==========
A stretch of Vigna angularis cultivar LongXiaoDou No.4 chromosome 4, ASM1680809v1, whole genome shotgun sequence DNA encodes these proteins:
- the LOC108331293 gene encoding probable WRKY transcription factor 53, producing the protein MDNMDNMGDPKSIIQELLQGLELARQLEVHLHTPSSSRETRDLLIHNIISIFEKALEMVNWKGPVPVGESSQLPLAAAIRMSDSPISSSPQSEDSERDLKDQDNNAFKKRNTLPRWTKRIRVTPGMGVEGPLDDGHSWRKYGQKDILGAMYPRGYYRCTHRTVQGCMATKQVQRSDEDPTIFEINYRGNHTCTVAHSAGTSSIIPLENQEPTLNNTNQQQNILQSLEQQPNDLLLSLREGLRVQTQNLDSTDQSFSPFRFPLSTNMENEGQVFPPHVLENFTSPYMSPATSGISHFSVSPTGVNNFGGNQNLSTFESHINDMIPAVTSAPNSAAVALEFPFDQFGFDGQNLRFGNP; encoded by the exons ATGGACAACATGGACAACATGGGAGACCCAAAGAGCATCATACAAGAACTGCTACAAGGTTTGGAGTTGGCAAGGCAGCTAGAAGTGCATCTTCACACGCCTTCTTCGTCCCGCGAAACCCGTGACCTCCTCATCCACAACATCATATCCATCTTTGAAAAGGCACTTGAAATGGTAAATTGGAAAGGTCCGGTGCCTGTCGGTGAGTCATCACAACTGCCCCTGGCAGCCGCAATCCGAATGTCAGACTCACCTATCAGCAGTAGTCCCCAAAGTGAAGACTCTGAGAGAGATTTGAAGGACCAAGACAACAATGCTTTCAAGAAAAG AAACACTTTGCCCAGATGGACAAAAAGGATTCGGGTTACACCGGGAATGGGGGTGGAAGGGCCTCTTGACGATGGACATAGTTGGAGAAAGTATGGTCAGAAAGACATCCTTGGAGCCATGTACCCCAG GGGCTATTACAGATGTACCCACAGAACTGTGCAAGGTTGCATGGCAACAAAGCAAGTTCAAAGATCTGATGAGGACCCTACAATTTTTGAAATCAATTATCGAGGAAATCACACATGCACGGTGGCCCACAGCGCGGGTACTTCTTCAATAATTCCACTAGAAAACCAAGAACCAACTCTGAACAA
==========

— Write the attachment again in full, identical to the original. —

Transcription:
A stretch of Vigna angularis cultivar LongXiaoDou No.4 chromosome 4, ASM1680809v1, whole genome shotgun sequence DNA encodes these proteins:
- the LOC108331293 gene encoding probable WRKY transcription factor 53, producing the protein MDNMDNMGDPKSIIQELLQGLELARQLEVHLHTPSSSRETRDLLIHNIISIFEKALEMVNWKGPVPVGESSQLPLAAAIRMSDSPISSSPQSEDSERDLKDQDNNAFKKRNTLPRWTKRIRVTPGMGVEGPLDDGHSWRKYGQKDILGAMYPRGYYRCTHRTVQGCMATKQVQRSDEDPTIFEINYRGNHTCTVAHSAGTSSIIPLENQEPTLNNTNQQQNILQSLEQQPNDLLLSLREGLRVQTQNLDSTDQSFSPFRFPLSTNMENEGQVFPPHVLENFTSPYMSPATSGISHFSVSPTGVNNFGGNQNLSTFESHINDMIPAVTSAPNSAAVALEFPFDQFGFDGQNLRFGNP; encoded by the exons ATGGACAACATGGACAACATGGGAGACCCAAAGAGCATCATACAAGAACTGCTACAAGGTTTGGAGTTGGCAAGGCAGCTAGAAGTGCATCTTCACACGCCTTCTTCGTCCCGCGAAACCCGTGACCTCCTCATCCACAACATCATATCCATCTTTGAAAAGGCACTTGAAATGGTAAATTGGAAAGGTCCGGTGCCTGTCGGTGAGTCATCACAACTGCCCCTGGCAGCCGCAATCCGAATGTCAGACTCACCTATCAGCAGTAGTCCCCAAAGTGAAGACTCTGAGAGAGATTTGAAGGACCAAGACAACAATGCTTTCAAGAAAAG AAACACTTTGCCCAGATGGACAAAAAGGATTCGGGTTACACCGGGAATGGGGGTGGAAGGGCCTCTTGACGATGGACATAGTTGGAGAAAGTATGGTCAGAAAGACATCCTTGGAGCCATGTACCCCAG GGGCTATTACAGATGTACCCACAGAACTGTGCAAGGTTGCATGGCAACAAAGCAAGTTCAAAGATCTGATGAGGACCCTACAATTTTTGAAATCAATTATCGAGGAAATCACACATGCACGGTGGCCCACAGCGCGGGTACTTCTTCAATAATTCCACTAGAAAACCAAGAACCAACTCTGAACAA